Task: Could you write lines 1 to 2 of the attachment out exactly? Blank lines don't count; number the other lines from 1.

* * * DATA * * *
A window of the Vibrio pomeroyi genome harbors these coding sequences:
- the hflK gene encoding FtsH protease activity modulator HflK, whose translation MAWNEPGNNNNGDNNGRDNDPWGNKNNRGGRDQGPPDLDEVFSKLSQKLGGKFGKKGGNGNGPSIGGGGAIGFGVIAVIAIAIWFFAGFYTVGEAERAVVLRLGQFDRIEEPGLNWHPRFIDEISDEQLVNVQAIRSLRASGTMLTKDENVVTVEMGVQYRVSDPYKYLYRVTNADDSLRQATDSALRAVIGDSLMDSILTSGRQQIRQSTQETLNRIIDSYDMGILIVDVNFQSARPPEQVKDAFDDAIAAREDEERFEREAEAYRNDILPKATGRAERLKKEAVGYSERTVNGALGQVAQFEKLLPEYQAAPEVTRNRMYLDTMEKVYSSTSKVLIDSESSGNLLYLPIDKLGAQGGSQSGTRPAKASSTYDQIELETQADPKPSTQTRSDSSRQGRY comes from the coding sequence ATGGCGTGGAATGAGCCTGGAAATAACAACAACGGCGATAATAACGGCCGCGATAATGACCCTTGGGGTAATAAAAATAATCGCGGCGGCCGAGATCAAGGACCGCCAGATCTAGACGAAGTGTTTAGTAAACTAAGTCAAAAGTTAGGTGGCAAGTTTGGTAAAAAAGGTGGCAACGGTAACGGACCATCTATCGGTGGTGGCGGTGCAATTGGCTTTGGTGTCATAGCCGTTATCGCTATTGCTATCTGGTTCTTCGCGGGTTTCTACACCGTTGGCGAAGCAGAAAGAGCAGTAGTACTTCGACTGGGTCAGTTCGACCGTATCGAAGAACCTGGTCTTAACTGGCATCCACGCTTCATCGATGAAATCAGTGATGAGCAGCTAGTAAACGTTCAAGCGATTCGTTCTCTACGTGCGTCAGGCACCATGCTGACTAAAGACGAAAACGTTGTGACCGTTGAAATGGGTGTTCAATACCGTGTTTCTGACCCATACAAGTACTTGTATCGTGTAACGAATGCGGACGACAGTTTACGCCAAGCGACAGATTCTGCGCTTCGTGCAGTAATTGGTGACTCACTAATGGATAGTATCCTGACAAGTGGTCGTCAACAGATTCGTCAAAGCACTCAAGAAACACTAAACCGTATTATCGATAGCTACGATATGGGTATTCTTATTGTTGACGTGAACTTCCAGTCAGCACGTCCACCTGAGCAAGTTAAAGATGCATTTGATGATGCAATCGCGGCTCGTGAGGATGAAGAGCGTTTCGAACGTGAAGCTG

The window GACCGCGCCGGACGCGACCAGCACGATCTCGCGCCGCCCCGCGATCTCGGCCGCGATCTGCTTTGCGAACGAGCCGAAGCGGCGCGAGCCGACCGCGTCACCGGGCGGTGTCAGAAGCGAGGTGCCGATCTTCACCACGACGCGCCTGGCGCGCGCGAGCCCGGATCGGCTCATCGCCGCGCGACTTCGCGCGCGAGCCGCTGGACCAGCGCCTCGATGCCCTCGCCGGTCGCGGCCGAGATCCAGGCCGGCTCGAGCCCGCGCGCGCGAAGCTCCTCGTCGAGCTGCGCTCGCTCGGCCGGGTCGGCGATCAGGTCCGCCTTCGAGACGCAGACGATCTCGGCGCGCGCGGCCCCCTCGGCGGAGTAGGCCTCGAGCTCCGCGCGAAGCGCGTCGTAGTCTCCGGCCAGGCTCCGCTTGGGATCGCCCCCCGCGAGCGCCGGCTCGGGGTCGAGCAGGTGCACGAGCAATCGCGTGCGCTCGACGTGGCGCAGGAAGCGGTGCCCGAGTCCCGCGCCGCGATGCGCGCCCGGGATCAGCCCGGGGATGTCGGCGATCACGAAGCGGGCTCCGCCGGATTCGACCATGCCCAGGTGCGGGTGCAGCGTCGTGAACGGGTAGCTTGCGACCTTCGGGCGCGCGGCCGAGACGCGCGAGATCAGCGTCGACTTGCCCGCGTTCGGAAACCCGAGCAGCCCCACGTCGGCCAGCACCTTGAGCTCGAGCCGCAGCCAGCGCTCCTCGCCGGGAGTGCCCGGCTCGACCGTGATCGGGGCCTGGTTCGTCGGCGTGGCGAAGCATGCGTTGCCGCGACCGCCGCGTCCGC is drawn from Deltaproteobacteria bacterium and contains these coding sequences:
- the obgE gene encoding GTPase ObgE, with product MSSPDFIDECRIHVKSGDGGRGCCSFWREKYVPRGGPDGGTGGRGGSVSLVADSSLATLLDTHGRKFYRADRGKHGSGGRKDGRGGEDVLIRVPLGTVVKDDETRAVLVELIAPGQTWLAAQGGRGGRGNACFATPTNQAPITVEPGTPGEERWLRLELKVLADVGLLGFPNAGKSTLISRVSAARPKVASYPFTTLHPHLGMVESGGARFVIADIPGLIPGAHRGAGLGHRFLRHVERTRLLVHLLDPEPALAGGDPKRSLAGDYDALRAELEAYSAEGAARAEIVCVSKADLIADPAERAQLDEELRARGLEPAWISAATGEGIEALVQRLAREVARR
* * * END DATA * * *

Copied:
A window of the Vibrio pomeroyi genome harbors these coding sequences:
- the hflK gene encoding FtsH protease activity modulator HflK, whose translation MAWNEPGNNNNGDNNGRDNDPWGNKNNRGGRDQGPPDLDEVFSKLSQKLGGKFGKKGGNGNGPSIGGGGAIGFGVIAVIAIAIWFFAGFYTVGEAERAVVLRLGQFDRIEEPGLNWHPRFIDEISDEQLVNVQAIRSLRASGTMLTKDENVVTVEMGVQYRVSDPYKYLYRVTNADDSLRQATDSALRAVIGDSLMDSILTSGRQQIRQSTQETLNRIIDSYDMGILIVDVNFQSARPPEQVKDAFDDAIAAREDEERFEREAEAYRNDILPKATGRAERLKKEAVGYSERTVNGALGQVAQFEKLLPEYQAAPEVTRNRMYLDTMEKVYSSTSKVLIDSESSGNLLYLPIDKLGAQGGSQSGTRPAKASSTYDQIELETQADPKPSTQTRSDSSRQGRY comes from the coding sequence ATGGCGTGGAATGAGCCTGGAAATAACAACAACGGCGATAATAACGGCCGCGATAATGACCCTTGGGGTAATAAAAATAATCGCGGCGGCCGAGATCAAGGACCGCCAGATCTAGACGAAGTGTTTAGTAAACTAAGTCAAAAGTTAGGTGGCAAGTTTGGTAAAAAAGGTGGCAACGGTAACGGACCATCTATCGGTGGTGGCGGTGCAATTGGCTTTGGTGTCATAGCCGTTATCGCTATTGCTATCTGGTTCTTCGCGGGTTTCTACACCGTTGGCGAAGCAGAAAGAGCAGTAGTACTTCGACTGGGTCAGTTCGACCGTATCGAAGAACCTGGTCTTAACTGGCATCCACGCTTCATCGATGAAATCAGTGATGAGCAGCTAGTAAACGTTCAAGCGATTCGTTCTCTACGTGCGTCAGGCACCATGCTGACTAAAGACGAAAACGTTGTGACCGTTGAAATGGGTGTTCAATACCGTGTTTCTGACCCATACAAGTACTTGTATCGTGTAACGAATGCGGACGACAGTTTACGCCAAGCGACAGATTCTGCGCTTCGTGCAGTAATTGGTGACTCACTAATGGATAGTATCCTGACAAGTGGTCGTCAACAGATTCGTCAAAGCACTCAAGAAACACTAAACCGTATTATCGATAGCTACGATATGGGTATTCTTATTGTTGACGTGAACTTCCAGTCAGCACGTCCACCTGAGCAAGTTAAAGATGCATTTGATGATGCAATCGCGGCTCGTGAGGATGAAGAGCGTTTCGAACGTGAAGCTG